In Tegan McLeod’s play Lunatic 19’s, which is directed by Jonathan Martin, we meet a young woman of Hispanic descent who happens to be at the ‘wrong place at the wrong time’.
Written by Anthony Neilson – himself a theatrical bête noire in terms of his fearless probing at the underbelly of sexuality – and directed by Imogen Beech, The Censor is as much a ‘battle’ as a dialogue of between ideologies regarding the nature of sex itself.
Written by Tuyen Do and directed by Kristine Landon-Smith, Summer Rolls focuses on an ‘invisible’ demographic – the Anglo-Vietnamese.
Theatre company Smoking Apples has since its inception used puppets and physical theatre to create imaginative labours of love. In Flux, we meet Kate, a 30-something physicist in 1984, working on energy yields of radioactive elements and isotopes.
Written and performed by Apphia Campbell, Woke connects the experiences of the civil rights movement in the 1960s-70s with events of the present day.
Written by Simon Stephens and directed by Scott Le Crass, Country Music examines the life of a young offender over a span of 17 years.
Carrying on a new series, our editor Lisa Martland picks out seven of her Top Picks from the last week of theatre (2-9 June 2019). Amidst her top choices are Maryam Philpott’s journey back to a time of political optimism in The Wardrobe Ensemble’s Education, Education, Education at Trafalgar Studios.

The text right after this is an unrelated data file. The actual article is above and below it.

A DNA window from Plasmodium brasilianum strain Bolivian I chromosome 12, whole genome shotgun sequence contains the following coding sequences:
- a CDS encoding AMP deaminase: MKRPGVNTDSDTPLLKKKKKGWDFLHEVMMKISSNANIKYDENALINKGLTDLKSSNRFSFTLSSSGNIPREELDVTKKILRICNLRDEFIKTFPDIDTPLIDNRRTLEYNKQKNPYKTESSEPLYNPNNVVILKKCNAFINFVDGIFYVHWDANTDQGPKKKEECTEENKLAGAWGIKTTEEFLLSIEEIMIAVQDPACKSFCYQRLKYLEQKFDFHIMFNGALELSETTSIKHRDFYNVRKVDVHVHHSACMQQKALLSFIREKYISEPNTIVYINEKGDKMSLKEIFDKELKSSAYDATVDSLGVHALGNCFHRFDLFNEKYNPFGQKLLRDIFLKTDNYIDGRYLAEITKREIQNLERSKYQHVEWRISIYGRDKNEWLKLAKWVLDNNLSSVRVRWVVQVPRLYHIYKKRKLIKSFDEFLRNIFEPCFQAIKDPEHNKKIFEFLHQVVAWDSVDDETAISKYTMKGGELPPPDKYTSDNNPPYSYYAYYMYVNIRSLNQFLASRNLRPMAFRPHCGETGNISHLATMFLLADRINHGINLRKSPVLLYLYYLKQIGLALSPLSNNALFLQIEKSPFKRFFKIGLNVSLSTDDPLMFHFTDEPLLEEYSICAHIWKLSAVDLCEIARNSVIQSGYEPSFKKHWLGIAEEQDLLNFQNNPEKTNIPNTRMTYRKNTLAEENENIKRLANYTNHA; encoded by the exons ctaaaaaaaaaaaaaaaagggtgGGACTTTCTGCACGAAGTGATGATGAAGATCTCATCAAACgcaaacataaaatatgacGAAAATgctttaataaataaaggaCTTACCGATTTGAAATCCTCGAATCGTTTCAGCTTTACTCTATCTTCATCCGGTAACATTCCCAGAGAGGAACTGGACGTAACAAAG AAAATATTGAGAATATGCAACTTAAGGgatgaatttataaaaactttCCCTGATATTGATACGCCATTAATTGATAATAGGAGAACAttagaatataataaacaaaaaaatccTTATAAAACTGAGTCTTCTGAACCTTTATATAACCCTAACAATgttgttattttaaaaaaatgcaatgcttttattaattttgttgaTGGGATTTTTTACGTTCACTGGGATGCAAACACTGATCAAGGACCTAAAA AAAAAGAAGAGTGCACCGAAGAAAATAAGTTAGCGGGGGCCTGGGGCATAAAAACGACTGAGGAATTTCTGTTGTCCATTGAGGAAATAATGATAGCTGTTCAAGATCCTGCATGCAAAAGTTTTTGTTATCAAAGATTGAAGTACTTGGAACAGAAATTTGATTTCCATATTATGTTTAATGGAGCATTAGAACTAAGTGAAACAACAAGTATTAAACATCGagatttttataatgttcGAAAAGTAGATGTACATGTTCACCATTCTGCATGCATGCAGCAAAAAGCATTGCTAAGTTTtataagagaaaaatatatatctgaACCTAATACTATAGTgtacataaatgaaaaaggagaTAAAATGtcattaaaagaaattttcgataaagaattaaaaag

Written by Bim Adewunmi and directed by Femi Elufowoju Jr, Hoard takes the familiar scenario of the introduction of ‘the boyfriend’ to kin, but bringing the focus firmly on family dynamics.
Written in 1886, Henrik Ibsen’s play Rosmersholm has a new-found poignancy in today’s political climate.
Bella Heesom explores the subliminal messages that girls assimilate from a young age in Rejoicing at her Wondrous Vulva the Young Woman Applauded Herself at Ovalhouse.